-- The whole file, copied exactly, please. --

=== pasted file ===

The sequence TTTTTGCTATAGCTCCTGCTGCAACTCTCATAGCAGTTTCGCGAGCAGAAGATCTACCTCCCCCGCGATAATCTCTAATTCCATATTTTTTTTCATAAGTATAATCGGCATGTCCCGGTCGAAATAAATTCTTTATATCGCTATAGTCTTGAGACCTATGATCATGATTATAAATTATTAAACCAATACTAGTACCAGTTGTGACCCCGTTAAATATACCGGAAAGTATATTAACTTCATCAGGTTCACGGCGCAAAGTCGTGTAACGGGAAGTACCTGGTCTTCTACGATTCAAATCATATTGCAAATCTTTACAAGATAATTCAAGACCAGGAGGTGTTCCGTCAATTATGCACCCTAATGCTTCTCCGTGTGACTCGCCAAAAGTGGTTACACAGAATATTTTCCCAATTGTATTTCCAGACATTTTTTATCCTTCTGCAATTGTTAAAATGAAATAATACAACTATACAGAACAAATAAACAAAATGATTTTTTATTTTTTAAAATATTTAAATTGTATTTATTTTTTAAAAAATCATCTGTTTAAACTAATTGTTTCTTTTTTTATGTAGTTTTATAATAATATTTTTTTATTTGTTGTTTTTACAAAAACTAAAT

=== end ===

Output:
The sequence TTTTTGCTATAGCTCCTGCTGCAACTCTCATAGCAGTTTCGCGAGCAGAAGATCTACCTCCCCCGCGATAATCTCTAATTCCATATTTTTTTTCATAAGTATAATCGGCATGTCCCGGTCGAAATAAATTCTTTATATCGCTATAGTCTTGAGACCTATGATCATGATTATAAATTATTAAACCAATACTAGTACCAGTTGTGACCCCGTTAAATATACCGGAAAGTATATTAACTTCATCAGGTTCACGGCGCAAAGTCGTGTAACGGGAAGTACCTGGTCTTCTACGATTCAAATCATATTGCAAATCTTTACAAGATAATTCAAGACCAGGAGGTGTTCCGTCAATTATGCACCCTAATGCTTCTCCGTGTGACTCGCCAAAAGTGGTTACACAGAATATTTTCCCAATTGTATTTCCAGACATTTTTTATCCTTCTGCAATTGTTAAAATGAAATAATACAACTATACAGAACAAATAAACAAAATGATTTTTTATTTTTTAAAATATTTAAATTGTATTTATTTTTTAAAAAATCATCTGTTTAAACTAATTGTTTCTTTTTTTATGTAGTTTTATAATAATATTTTTTTATTTGTTGTTTTTACAAAAACTAAAT